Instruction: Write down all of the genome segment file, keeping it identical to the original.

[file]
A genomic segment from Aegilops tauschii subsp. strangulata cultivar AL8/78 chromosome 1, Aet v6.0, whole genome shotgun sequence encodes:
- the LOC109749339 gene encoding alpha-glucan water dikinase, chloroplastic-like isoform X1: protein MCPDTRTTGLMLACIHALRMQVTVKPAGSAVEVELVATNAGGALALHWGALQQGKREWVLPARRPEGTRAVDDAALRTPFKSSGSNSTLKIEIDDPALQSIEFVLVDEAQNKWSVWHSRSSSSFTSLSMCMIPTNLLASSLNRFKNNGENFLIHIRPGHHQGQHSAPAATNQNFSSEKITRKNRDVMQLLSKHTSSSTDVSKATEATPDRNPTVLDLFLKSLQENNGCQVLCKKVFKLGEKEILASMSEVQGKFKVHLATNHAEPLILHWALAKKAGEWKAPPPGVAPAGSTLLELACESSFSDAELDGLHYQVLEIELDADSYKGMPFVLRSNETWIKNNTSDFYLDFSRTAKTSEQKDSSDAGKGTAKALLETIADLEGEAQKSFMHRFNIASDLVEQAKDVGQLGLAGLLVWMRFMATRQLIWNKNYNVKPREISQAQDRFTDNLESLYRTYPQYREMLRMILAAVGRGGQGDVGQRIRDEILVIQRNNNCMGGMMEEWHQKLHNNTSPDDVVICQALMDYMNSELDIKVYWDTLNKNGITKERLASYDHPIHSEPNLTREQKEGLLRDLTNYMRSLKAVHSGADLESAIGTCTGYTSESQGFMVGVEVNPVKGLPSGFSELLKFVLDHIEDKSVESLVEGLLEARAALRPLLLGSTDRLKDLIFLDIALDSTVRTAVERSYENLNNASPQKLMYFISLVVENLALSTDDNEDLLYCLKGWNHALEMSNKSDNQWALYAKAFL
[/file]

A genomic segment from Aegilops tauschii subsp. strangulata cultivar AL8/78 chromosome 1, Aet v6.0, whole genome shotgun sequence encodes:
- the LOC109749339 gene encoding alpha-glucan water dikinase, chloroplastic-like isoform X1: protein MCPDTRTTGLMLACIHALRMQVTVKPAGSAVEVELVATNAGGALALHWGALQQGKREWVLPARRPEGTRAVDDAALRTPFKSSGSNSTLKIEIDDPALQSIEFVLVDEAQNKWSVWHSRSSSSFTSLSMCMIPTNLLASSLNRFKNNGENFLIHIRPGHHQGQHSAPAATNQNFSSEKITRKNRDVMQLLSKHTSSSTDVSKATEATPDRNPTVLDLFLKSLQENNGCQVLCKKVFKLGEKEILASMSEVQGKFKVHLATNHAEPLILHWALAKKAGEWKAPPPGVAPAGSTLLELACESSFSDAELDGLHYQVLEIELDADSYKGMPFVLRSNETWIKNNTSDFYLDFSRTAKTSEQKDSSDAGKGTAKALLETIADLEGEAQKSFMHRFNIASDLVEQAKDVGQLGLAGLLVWMRFMATRQLIWNKNYNVKPREISQAQDRFTDNLESLYRTYPQYREMLRMILAAVGRGGQGDVGQRIRDEILVIQRNNNCMGGMMEEWHQKLHNNTSPDDVVICQALMDYMNSELDIKVYWDTLNKNGITKERLASYDHPIHSEPNLTREQKEGLLRDLTNYMRSLKAVHSGADLESAIGTCTGYTSESQGFMVGVEVNPVKGLPSGFSELLKFVLDHIEDKSVESLVEGLLEARAALRPLLLGSTDRLKDLIFLDIALDSTVRTAVERSYENLNNASPQKLMYFISLVVENLALSTDDNEDLLYCLKGWNHALEMSNKSDNQWALYAKAFL